Set Up Your First Hubot

It took me far too long to get my first hubot working; when I finally sat down to get it going the process was much easier than I expected! So here’s a little guide in the hope that this helps you get started too.

Running Hubot Locally

The documentation is quite good, although I found that without any coffeescript or nodejs experience it did skate over some things that, as a PHP developer, I didn’t know. So begin with the docs:

Hubot needs node and npm locally, and the installation docs walk you through installing yeoman which is a great way of setting up a project. Once you are installed, your bot will be able to run locally (we’ll deploy to heroku later) and talk to you:


You should see it come back to you with a prompt:


and you can say hello:

Hubot> hubot ping
Hubot> PONG

It’s alive :)

This would be a great moment to git init and make an initial commit before you change anything!

Adding Scripts to Hubot

It seems like the world of hubot scripts is in disarray, there used to be a repository for them but there are so many that this was a bit chaotic, so now there’s an organisation for hubot scripts: Some of the older scripts haven’t been moved over, however, and plenty of others have their homes on their owners github accounts. This can make it hard to find things.

There are two main ways of adding scripts to hubot: a packaged script from npm, and by adding code into your hubot directly.

The npm method is the easiest, if you can find the plugin you want (try then you simply add the plugin to the packages.json file in the root of your hubot, and run npm install. Then all you have to do is add the name of the package to the list in external-scripts.json, and restart your hubot. If your new plugin adds any commands to the hubot, you’ll see them when you type:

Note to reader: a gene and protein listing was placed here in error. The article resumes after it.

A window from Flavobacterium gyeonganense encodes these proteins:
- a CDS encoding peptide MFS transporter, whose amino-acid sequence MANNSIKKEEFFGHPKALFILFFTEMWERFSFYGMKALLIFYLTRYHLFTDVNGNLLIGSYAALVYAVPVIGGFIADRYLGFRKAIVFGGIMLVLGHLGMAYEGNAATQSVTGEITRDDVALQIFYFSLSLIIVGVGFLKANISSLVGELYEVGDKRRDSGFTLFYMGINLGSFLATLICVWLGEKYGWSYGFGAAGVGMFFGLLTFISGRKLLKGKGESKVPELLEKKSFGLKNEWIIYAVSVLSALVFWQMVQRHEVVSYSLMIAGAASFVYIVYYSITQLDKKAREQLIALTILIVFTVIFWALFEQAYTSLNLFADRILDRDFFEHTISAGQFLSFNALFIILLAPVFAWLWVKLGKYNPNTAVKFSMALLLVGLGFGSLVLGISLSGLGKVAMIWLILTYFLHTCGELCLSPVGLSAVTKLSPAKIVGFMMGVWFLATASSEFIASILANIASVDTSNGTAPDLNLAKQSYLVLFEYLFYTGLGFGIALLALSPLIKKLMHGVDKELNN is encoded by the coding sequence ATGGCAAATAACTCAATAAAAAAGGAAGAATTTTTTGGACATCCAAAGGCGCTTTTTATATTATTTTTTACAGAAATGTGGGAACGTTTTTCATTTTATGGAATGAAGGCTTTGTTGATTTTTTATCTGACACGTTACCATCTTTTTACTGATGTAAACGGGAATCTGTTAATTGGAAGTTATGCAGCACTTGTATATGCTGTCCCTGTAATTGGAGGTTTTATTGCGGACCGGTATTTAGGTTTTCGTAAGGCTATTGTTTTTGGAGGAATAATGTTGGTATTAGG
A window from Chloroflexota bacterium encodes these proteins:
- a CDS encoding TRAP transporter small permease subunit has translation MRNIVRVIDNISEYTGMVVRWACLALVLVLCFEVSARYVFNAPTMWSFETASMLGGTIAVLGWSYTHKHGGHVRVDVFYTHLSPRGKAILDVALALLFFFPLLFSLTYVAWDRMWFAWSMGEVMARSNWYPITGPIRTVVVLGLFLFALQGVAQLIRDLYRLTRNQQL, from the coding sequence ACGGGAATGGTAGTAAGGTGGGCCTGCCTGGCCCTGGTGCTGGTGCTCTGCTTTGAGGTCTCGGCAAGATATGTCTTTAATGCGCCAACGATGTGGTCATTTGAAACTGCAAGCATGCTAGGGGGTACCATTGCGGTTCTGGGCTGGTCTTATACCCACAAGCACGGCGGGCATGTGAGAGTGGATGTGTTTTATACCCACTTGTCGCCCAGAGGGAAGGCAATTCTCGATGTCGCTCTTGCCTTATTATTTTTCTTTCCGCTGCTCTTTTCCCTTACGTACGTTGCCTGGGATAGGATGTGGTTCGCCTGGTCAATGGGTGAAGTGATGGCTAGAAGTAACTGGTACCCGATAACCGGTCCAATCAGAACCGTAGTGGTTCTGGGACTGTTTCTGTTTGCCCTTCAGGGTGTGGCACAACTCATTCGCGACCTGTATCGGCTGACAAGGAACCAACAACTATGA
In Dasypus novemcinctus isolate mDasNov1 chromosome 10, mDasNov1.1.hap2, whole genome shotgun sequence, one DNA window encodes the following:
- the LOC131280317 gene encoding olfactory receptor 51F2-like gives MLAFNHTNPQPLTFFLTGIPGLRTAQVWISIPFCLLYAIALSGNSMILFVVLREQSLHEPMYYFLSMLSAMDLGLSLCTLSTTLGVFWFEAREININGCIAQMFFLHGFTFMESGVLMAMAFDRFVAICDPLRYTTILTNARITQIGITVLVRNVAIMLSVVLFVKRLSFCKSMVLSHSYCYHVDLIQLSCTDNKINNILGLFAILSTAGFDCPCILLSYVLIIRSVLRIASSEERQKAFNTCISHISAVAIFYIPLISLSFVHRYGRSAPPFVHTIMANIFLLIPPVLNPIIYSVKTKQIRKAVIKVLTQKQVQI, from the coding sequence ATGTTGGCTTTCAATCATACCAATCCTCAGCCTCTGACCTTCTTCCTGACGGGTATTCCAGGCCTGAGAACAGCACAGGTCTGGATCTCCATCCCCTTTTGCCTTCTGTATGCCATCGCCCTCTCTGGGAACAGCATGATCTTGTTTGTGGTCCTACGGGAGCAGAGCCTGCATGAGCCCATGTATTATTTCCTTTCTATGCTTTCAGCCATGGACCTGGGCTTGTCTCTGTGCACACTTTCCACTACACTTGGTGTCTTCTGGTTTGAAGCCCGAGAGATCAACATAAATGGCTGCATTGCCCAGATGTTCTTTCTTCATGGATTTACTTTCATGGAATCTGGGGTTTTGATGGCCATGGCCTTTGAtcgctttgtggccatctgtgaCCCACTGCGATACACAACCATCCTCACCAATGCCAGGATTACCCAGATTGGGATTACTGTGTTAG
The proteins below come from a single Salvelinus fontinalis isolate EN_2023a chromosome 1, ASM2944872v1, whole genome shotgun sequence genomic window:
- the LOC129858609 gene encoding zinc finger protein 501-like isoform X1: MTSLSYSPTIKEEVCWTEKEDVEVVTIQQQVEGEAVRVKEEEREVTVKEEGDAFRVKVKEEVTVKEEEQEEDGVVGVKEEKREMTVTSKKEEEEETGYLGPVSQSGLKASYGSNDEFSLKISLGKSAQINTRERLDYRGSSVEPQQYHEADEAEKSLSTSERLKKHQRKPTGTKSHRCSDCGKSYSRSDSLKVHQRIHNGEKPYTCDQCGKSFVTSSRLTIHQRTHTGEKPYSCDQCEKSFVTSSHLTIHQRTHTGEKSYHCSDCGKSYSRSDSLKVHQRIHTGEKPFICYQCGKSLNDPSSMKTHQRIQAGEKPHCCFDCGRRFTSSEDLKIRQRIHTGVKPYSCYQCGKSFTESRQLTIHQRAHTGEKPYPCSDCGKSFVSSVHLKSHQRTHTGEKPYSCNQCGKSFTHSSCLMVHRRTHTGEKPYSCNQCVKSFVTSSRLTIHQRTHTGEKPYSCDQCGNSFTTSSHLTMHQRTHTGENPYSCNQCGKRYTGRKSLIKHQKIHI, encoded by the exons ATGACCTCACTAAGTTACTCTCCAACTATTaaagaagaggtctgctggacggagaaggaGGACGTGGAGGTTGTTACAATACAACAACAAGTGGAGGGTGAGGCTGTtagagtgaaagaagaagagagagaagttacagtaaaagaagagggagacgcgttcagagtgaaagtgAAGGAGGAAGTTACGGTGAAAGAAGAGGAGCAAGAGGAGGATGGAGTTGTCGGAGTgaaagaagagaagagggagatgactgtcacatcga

hubot help

The other method is to add the coffeescript directly to your directory (I’m using submodules so that I can use the changes I make in multiple projects, I’ll write a separate post about that). Take the *.coffee file and add it to the scripts/ directory. You don’t need to manually include it; hubot will see and try to use all the scripts in that directory. Of course you don’t need to rely on existing scripts; even without JS experience I found the coffeescript plugins quite approachable and there are lots and lots of examples around.

Some scripts register commands, others offer endpoints that are very useful when combined with the webhooks that are offered by so many systems. Although it’s possible to test webhooks on your local machine, we’ll just move straight on and deploy the bot to heroku.

Deploy to Heroku

This part of the documentation I thought was great, so you can just read it! A few things that I didn’t know about Heroku:

  • You can see the logs with heroku logs, and add a -t switch to keep tailing them
  • Use heroku config to see the environment variables you have already configured

The Procfile is what holds the settings that heroku will use to run your bot, so you’ll probably set both its name and the adapter here. For example I have a procfile that looks like this:

web: bin/hubot -a irc -n joindin-hubot

You deploy the bot by pushing to the git repository on heroku, and then you can share your new robot friend with the world (or maybe just your team).

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